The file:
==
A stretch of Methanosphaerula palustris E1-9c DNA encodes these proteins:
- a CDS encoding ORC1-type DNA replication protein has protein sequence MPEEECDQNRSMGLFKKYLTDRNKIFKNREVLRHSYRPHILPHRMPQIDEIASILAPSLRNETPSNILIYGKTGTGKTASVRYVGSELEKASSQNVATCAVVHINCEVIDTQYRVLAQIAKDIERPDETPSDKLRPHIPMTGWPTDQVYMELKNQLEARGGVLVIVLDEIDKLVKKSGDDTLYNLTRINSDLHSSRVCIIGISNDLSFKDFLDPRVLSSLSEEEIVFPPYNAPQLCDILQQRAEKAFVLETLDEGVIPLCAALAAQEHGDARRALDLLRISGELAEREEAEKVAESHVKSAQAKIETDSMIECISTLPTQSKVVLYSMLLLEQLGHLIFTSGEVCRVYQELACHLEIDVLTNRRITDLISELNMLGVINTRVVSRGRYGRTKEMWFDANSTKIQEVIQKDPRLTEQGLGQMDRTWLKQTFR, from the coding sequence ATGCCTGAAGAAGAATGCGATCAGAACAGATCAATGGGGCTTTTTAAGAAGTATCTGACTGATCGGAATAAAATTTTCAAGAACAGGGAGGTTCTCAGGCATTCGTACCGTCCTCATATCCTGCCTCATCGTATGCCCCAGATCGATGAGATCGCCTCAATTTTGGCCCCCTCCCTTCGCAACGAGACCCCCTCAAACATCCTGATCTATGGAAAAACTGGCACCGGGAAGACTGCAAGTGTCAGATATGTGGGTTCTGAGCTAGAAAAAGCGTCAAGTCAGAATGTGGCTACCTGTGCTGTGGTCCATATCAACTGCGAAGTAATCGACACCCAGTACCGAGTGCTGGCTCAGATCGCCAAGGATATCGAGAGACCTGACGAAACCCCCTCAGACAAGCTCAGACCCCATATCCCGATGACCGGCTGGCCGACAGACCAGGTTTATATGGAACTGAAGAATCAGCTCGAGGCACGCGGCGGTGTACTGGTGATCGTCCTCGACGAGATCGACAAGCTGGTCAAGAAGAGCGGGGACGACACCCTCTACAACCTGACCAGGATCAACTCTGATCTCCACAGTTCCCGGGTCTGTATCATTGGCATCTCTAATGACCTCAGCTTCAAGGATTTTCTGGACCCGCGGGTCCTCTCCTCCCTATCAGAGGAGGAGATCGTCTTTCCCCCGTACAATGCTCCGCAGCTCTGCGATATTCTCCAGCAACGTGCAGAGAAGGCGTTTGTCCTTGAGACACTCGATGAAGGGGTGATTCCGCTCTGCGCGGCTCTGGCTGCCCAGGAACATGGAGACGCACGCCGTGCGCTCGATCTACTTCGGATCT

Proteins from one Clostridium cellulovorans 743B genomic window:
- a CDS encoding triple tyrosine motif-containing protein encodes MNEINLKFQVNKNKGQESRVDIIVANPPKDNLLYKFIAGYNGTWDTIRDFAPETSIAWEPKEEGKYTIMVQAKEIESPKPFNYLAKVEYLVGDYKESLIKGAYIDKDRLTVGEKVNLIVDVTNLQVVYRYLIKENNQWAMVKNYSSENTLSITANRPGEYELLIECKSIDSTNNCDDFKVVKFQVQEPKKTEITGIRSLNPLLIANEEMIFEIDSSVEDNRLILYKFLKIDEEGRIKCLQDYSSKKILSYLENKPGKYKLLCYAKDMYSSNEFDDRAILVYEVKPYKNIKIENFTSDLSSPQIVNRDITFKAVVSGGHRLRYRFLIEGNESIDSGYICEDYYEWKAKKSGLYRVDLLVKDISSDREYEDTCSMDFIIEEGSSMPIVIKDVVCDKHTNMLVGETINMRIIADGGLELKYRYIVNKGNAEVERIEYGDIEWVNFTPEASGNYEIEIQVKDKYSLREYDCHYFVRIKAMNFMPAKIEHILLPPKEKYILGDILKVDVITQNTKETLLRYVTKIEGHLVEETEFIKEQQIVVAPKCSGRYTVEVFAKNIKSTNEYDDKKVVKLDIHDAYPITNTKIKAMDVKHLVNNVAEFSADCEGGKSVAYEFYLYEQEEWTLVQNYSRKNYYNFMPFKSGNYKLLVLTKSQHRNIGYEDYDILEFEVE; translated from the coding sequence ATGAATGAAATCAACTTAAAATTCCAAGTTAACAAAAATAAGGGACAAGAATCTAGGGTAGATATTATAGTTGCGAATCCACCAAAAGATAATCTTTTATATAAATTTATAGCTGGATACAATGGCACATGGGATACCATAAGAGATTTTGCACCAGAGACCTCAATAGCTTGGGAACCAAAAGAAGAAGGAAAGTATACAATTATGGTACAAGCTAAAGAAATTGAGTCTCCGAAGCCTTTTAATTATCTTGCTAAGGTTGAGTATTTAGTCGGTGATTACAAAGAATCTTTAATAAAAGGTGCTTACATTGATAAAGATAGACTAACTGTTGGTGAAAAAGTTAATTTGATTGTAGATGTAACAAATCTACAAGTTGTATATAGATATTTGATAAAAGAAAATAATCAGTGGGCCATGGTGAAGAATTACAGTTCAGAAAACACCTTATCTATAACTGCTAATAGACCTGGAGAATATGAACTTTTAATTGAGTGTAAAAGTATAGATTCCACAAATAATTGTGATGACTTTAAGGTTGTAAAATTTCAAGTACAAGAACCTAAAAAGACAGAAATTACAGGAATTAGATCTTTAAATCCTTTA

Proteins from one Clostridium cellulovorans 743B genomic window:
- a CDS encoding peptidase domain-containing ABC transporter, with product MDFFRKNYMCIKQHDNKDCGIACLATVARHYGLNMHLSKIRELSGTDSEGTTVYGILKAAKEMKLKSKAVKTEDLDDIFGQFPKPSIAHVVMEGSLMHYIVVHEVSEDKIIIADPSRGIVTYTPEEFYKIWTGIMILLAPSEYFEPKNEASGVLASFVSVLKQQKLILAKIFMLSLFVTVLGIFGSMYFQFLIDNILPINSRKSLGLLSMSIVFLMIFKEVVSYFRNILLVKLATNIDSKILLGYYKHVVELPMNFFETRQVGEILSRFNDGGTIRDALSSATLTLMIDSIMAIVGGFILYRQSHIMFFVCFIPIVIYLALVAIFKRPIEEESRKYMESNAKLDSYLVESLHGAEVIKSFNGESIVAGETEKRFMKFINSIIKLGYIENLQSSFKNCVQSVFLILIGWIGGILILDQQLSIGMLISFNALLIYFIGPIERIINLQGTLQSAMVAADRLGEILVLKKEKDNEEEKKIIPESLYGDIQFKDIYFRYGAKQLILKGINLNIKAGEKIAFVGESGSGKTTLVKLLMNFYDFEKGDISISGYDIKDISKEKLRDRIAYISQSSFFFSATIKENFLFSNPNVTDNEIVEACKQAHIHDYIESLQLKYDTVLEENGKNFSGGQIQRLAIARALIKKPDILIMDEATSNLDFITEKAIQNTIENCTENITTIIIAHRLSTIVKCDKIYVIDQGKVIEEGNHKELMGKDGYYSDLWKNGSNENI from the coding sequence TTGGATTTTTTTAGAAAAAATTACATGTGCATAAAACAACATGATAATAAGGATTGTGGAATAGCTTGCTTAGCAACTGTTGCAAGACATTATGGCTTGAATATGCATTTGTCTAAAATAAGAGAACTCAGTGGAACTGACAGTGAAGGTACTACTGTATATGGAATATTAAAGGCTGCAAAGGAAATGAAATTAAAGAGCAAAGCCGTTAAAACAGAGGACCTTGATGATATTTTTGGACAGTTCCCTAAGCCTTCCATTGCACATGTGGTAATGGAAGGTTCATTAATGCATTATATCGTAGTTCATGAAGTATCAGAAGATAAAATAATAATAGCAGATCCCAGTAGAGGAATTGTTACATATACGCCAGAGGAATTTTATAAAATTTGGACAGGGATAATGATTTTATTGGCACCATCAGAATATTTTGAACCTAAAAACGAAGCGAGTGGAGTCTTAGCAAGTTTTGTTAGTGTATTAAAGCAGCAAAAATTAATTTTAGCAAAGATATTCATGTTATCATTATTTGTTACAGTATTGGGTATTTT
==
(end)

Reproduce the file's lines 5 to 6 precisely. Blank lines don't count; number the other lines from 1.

Proteins from one Clostridium cellulovorans 743B genomic window:
- a CDS encoding peptidase domain-containing ABC transporter, with product MDFFRKNYMCIKQHDNKDCGIACLATVARHYGLNMHLSKIRELSGTDSEGTTVYGILKAAKEMKLKSKAVKTEDLDDIFGQFPKPSIAHVVMEGSLMHYIVVHEVSEDKIIIADPSRGIVTYTPEEFYKIWTGIMILLAPSEYFEPKNEASGVLASFVSVLKQQKLILAKIFMLSLFVTVLGIFGSMYFQFLIDNILPINSRKSLGLLSMSIVFLMIFKEVVSYFRNILLVKLATNIDSKILLGYYKHVVELPMNFFETRQVGEILSRFNDGGTIRDALSSATLTLMIDSIMAIVGGFILYRQSHIMFFVCFIPIVIYLALVAIFKRPIEEESRKYMESNAKLDSYLVESLHGAEVIKSFNGESIVAGETEKRFMKFINSIIKLGYIENLQSSFKNCVQSVFLILIGWIGGILILDQQLSIGMLISFNALLIYFIGPIERIINLQGTLQSAMVAADRLGEILVLKKEKDNEEEKKIIPESLYGDIQFKDIYFRYGAKQLILKGINLNIKAGEKIAFVGESGSGKTTLVKLLMNFYDFEKGDISISGYDIKDISKEKLRDRIAYISQSSFFFSATIKENFLFSNPNVTDNEIVEACKQAHIHDYIESLQLKYDTVLEENGKNFSGGQIQRLAIARALIKKPDILIMDEATSNLDFITEKAIQNTIENCTENITTIIIAHRLSTIVKCDKIYVIDQGKVIEEGNHKELMGKDGYYSDLWKNGSNENI from the coding sequence TTGGATTTTTTTAGAAAAAATTACATGTGCATAAAACAACATGATAATAAGGATTGTGGAATAGCTTGCTTAGCAACTGTTGCAAGACATTATGGCTTGAATATGCATTTGTCTAAAATAAGAGAACTCAGTGGAACTGACAGTGAAGGTACTACTGTATATGGAATATTAAAGGCTGCAAAGGAAATGAAATTAAAGAGCAAAGCCGTTAAAACAGAGGACCTTGATGATATTTTTGGACAGTTCCCTAAGCCTTCCATTGCACATGTGGTAATGGAAGGTTCATTAATGCATTATATCGTAGTTCATGAAGTATCAGAAGATAAAATAATAATAGCAGATCCCAGTAGAGGAATTGTTACATATACGCCAGAGGAATTTTATAAAATTTGGACAGGGATAATGATTTTATTGGCACCATCAGAATATTTTGAACCTAAAAACGAAGCGAGTGGAGTCTTAGCAAGTTTTGTTAGTGTATTAAAGCAGCAAAAATTAATTTTAGCAAAGATATTCATGTTATCATTATTTGTTACAGTATTGGGTATTTT